- Rob Demovsky, ESPN Green Bay Packers reporter
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A roundup of what’s happening on the Green Bay Packers beat.
GREEN BAY, Wis. – If this is the week quarterback Aaron Rodgers returns from his broken collarbone – and we may know more about that later on Wednesday – then the most-asked question around the Packers will finally be retired.
The most-popular question no longer will be about when he will return but rather how he will play when he does.
Remember last week when receiver Jordy Nelson said there was no reason to even ask that question? At the time, Nelson said: “I don't think the situation is, ‘How is he going to play?' It's, ‘What can he take as far as hits?’”
Rodgers doesn’t sound worried about it, either, even though this has been the longest layoff since he became a starter in 2008.
When asked on his weekly ESPN Milwaukee radio show on Tuesday whether he was concerned about being rusty and out of shape, Rodgers said: “Nah, I don’t really worry about those too much. As far as those two, I would worry a little bit more about conditioning but I’ve actually been doing my workouts and feeling good and practiced last week and took more reps than I had in a while and felt pretty good.
“I think I may have mentioned rust on Thursday last. I think my definition of rust and maybe other people’s definitions are probably a little different. I would rely on the guys, their answers to see how they thought I looked last week. But I felt pretty good.”
In case you missed it on ESPN.com:
Ever since Rodgers has been injured, you’ve heard the name of Dr. Pat McKenzie mentioned often. He’s the Packers’ team doctor, and Rodgers’ injury has brought McKenzie’s name to the forefront. It’s also given us previously unseen insight into the relationship between Packers’ players and McKenzie, who has been treating them since 1991.
Like many Packers’ players have, Rodgers publicly thanked Ravens kicker Justin Tucker for his 61-yard field goal that beat the Detroit Lions on Monday night and in the process helped Green Bay’s playoff chances. However, Rodgers said that won’t play a factor in whether he returns this week against the Pittsburgh Steelers.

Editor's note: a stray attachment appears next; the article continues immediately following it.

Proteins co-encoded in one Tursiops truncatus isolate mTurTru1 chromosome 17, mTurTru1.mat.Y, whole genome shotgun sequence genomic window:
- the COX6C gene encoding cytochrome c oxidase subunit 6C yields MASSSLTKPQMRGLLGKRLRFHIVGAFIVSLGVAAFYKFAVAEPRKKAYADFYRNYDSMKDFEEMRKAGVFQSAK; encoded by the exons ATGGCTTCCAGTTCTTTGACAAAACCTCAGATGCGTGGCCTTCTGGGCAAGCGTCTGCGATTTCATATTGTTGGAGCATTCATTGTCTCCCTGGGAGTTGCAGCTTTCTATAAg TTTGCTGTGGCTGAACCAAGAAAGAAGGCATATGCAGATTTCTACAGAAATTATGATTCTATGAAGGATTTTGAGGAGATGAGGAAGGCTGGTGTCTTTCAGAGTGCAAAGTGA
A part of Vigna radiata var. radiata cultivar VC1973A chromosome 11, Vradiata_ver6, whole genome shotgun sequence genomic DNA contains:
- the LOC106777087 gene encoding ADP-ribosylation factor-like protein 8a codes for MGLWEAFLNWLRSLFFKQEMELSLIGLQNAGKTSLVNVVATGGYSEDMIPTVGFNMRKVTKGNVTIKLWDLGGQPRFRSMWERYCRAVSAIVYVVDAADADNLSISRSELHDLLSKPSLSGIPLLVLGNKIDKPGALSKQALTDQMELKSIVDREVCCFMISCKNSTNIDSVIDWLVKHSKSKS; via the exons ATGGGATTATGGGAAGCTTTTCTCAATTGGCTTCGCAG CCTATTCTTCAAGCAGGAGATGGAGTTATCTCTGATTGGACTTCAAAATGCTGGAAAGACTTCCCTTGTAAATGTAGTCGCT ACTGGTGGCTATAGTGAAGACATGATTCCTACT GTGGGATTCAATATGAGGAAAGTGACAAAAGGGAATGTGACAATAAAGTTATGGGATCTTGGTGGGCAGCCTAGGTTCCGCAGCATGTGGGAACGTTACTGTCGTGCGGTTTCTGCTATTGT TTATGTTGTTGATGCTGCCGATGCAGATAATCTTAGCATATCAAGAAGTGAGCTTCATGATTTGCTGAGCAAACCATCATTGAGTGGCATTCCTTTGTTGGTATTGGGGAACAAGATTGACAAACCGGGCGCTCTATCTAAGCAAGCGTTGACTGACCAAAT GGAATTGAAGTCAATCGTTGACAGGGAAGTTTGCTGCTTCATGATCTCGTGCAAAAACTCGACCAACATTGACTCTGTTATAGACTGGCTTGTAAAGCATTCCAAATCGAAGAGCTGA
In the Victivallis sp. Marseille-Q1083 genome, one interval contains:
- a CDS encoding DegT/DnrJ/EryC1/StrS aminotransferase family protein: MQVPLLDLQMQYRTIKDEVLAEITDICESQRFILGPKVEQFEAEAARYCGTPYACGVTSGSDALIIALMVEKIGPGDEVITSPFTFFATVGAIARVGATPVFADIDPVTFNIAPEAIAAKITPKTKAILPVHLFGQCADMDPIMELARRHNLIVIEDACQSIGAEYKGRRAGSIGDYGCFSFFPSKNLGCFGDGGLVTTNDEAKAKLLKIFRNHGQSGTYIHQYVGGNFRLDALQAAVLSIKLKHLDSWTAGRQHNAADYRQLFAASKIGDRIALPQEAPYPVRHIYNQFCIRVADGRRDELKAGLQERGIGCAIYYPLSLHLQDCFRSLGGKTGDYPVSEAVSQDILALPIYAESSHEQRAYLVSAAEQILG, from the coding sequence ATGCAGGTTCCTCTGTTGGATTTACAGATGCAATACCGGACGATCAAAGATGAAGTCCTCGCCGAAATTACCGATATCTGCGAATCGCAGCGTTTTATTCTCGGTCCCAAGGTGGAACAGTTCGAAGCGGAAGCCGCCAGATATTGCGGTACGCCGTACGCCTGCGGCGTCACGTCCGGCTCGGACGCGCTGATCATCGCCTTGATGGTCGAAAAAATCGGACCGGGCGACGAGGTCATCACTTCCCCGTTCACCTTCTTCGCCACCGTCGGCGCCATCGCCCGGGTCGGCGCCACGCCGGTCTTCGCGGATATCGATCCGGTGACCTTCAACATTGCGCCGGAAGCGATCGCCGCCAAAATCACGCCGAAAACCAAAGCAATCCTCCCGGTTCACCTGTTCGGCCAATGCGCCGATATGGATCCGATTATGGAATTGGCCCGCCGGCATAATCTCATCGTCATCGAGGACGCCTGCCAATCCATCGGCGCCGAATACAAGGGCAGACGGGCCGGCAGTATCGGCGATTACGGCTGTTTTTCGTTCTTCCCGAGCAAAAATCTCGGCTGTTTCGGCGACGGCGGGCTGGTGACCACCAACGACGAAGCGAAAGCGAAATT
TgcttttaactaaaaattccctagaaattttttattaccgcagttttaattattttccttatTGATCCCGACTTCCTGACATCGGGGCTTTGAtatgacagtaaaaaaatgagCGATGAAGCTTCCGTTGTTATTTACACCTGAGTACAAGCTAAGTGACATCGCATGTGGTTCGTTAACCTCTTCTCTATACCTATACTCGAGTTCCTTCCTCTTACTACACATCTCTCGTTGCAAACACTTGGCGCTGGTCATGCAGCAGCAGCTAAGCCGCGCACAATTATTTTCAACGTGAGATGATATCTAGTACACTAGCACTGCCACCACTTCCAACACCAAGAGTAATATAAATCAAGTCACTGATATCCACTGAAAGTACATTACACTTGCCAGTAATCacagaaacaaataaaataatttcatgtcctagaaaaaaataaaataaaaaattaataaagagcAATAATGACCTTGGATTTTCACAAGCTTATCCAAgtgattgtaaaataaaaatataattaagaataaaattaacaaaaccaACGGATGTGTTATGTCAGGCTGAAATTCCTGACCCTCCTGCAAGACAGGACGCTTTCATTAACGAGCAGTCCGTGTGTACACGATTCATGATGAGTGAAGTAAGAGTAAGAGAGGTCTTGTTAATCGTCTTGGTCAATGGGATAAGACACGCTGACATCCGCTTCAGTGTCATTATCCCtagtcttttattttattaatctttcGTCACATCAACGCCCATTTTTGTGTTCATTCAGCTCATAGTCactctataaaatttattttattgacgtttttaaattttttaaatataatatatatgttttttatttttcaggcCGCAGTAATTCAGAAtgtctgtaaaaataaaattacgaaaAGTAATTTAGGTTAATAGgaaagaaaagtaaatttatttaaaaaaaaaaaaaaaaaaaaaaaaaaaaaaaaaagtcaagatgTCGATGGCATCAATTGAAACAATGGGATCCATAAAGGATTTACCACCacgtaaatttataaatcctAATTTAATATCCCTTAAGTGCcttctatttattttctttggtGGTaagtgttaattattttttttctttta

Snap counts from Sunday’s win over the Dallas Cowboys can be found in our weekly playing-time breakdown.
That victory helped the Packers inch up a couple more spots in the Power Rankings.
Don’t be surprised if the Week 17 game against the Chicago Bears at Soldier Field gets moved to prime time.
For coverage on the Packers’ upcoming opponent, read Steelers reporter Scott Brown’s coverage.
On Tuesday, Brown wrote that Steelers coach Mike Tomlin said he doesn’t regret drafting running back Le’Veon Bell instead of Eddie Lacy, who went to the Packers.
At ESPNWisconsin.com, you can listen to Rodgers’ radio show in its entirety.
In the Green Bay Press-Gazette, Pete Dougherty wrote that the only indication Rodgers gave about his status was that he sounded more optimistic on his radio show about his return this week than he did last week. Dougherty also had a scouting report on the Steelers.
In the Milwaukee Journal Sentinel, Rob Reischel wrote about how linebacker how A.J. Hawk’s longevity has him on the verge of becoming the Packers’ all-time leading tackler.
A roundup of what’s happening on the Green Bay Packers beat.GREEN BAY, Wis. – If this is the week quarterback Aaron Rodgers returns from his broken collarbone – and we may know more about that later on Wednesday – then the most-asked question around the Packers will finally be retired.